- Plan ahead to save (ReUse and Recycle). Failure to plan could needlessly cost you.
- Do the Research & Take the Lead Yourself: don’t rely on the professionals to find out what can and cannot be recycled and reused – Industry professionals are ultimately their to service your needs.
- As part of your hiring criteria, interview and hire general contractors you know to have a permanent and well developed waste management plan for all their project sites.
- Be Assertive. State your preference clearly where diversion practices are concerned.
- Check contractor references: Ask about his/her “service” in addition to time and cost of work performed; how orderly did the contractor keep their project site? Does the reference or did the referral witness or otherwise have familiarity with this aspect of the contractor’s service?
- Have recycle bins available for your contractor. Keep in mind that you will have extra bodies eating and drinking daily for a long period of time. Can your bins handle it? If not, take steps to prepare and insist they be utilized, such as posting simple signs saying what waste goes where and get the commitment of your contractor to take up the lead and follow through with the plan.\
- Consider a Deconstruction Solution for your project. It’s not appropriate for every project – just the majority. A Deconstruction Solution could be your single biggest opportunity to save financial assets for your project and physical assets for others.
- Take advantage of tax breaks available to those that donate to organizations such as Deconstruction & Reuse Network, and/or Habitat for Humanity.
- Stay involved. This doesn’t mean micro managing your contractor. But remember – its your project and therefore your rules.
- Be A Community Leader – tell your friends about your recycling initiatives and encourage the same – Help your neighbors to Think Outside the Roll-Off!
Thursday, May 29, 2008
YOUR HOUSE, YOUR RULES! Ten Ways To Ensure Your Home Is Properly Recycled & Your Construction Project Doesn’t Generate Needless Waste
Thursday, May 22, 2008
6. As a builder, add signage to your job site as your permanent recycling strategy: What does and doesn’t go in the roll-off; cans go here, bottles here, scrap metal here, food waste here, etc.
7. As a general contractor, try integrating your waste management practices into selling your services. This shows attention to detail and will win you projects as you set yourself apart from other builders.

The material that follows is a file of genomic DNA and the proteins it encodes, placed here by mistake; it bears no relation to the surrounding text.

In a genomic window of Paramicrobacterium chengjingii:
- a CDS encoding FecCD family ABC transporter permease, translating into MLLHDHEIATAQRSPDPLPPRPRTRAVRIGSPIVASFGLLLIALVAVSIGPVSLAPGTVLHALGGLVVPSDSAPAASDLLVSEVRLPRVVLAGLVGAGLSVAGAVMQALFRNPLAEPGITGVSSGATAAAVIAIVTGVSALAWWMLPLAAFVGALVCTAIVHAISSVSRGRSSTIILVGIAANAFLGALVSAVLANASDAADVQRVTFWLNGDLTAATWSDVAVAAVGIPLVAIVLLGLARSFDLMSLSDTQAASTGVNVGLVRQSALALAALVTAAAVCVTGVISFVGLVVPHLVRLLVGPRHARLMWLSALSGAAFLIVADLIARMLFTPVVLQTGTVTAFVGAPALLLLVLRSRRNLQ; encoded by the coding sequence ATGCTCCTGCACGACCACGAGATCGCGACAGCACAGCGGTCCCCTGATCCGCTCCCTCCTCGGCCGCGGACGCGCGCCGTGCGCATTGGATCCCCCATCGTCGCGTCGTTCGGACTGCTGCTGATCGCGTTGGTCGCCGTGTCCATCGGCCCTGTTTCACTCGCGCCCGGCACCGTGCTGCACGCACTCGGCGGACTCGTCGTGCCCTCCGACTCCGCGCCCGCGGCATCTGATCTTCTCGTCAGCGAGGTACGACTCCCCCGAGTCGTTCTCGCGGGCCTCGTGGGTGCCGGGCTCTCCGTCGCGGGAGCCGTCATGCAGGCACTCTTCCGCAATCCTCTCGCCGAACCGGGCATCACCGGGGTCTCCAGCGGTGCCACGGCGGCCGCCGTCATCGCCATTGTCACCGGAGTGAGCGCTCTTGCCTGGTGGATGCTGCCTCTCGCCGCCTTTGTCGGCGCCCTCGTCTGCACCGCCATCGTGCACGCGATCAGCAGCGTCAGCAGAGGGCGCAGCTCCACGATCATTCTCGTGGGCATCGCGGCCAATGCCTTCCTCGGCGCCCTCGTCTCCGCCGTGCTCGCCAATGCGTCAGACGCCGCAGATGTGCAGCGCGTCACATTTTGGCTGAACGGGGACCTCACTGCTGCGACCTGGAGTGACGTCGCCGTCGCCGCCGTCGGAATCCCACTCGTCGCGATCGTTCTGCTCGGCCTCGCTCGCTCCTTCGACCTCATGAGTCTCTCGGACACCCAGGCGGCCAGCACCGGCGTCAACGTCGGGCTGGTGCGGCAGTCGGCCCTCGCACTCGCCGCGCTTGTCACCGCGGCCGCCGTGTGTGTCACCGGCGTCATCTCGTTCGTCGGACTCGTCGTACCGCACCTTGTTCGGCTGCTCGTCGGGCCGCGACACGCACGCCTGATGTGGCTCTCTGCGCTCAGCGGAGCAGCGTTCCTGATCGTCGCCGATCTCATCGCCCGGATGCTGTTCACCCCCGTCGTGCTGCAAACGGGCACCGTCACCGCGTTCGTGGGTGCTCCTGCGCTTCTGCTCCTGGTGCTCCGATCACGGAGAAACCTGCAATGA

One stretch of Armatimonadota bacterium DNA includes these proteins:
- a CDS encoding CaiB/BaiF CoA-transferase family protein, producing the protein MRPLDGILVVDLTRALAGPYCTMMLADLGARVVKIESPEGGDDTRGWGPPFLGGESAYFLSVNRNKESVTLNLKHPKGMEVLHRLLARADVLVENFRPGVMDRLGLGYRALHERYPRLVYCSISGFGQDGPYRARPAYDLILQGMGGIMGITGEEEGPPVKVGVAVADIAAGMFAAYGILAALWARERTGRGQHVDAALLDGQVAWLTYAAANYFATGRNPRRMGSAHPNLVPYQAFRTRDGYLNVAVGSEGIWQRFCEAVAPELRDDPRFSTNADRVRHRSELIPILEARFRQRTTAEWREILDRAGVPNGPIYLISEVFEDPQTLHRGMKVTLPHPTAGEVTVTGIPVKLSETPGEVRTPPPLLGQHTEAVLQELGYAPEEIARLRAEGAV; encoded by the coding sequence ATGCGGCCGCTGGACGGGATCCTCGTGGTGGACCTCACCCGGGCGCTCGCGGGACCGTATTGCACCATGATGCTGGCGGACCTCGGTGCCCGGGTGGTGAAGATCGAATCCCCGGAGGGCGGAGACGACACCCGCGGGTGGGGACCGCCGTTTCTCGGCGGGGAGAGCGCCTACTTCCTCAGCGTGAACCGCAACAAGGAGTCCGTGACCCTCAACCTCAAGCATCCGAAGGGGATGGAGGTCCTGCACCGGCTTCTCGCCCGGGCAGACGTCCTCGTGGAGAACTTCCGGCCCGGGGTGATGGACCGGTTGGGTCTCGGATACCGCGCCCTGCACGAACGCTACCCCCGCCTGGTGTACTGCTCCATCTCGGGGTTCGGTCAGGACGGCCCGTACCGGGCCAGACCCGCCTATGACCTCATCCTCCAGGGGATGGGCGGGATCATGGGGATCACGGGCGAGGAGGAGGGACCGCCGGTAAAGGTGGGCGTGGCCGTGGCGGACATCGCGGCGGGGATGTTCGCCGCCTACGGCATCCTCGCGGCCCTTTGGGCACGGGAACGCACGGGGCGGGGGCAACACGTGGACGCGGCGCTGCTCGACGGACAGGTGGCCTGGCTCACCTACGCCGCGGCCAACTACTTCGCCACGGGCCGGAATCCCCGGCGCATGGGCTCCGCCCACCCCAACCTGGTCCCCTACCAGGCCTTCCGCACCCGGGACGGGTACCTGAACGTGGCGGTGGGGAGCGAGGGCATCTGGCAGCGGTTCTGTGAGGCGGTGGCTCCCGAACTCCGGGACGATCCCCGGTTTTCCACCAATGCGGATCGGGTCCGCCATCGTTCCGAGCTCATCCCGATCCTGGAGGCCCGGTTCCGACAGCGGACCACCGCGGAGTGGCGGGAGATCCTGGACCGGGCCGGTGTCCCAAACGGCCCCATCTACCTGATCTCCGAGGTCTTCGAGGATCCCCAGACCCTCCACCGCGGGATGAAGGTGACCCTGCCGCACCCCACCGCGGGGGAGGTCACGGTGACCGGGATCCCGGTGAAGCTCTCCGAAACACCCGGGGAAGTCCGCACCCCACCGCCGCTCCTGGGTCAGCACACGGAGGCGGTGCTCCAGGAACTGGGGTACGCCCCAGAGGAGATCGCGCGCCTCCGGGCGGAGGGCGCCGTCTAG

8. Assign one individual in the company and one individual on every job site that is responsible for implementing your waste management plan.
9. Offer a Deconstruction Solution whenever remotely possible. Forego traditional demolition at every opportunity. (NOTE: Just because the first client passes on deconstruction, don’t stop offering. Currently, one in three people who are given the lead time to consider a Deconstruction Solution, choose it.)
10. Think Outside the Roll-Off! Remember the savings and good things that can be achieved by donating to organization such as Deconstruction/ReUse Network, Habitat for Humanity, and Corazon.
Wednesday, May 21, 2008
Here of five of my Top 10 Tips for improving your recycling and reuse efforts now:
1. Become a ReUse Network Member Architect or Member Builder and we’ll keep you current on user-friendly solutions and frequent updates about industry practices, resources and legislation.
2. Question your current business habits and prejudices about what can and cannot be reused and what you can influence.
3. As a professional architect, builder, project manager, estimator, etc; ask yourself, whether you’re really taking the lead and going the extra mile in influencing diversion and environmental practices.
4. Design a permanent diversion management strategy (architects not excluded) for your operation. Employ it even if you’re not working in a jurisdiction that requires an official Waste Management Plan, like the City of Santa Monica does.
5. As an architect, know that you’re in a leading position to influence clients and job site practices. Refer clients to general contractors you know always employ solid waste diversion practices on their job sites and remind clients to interview builders about this aspect of their operation.
Coming tomorrow: Part II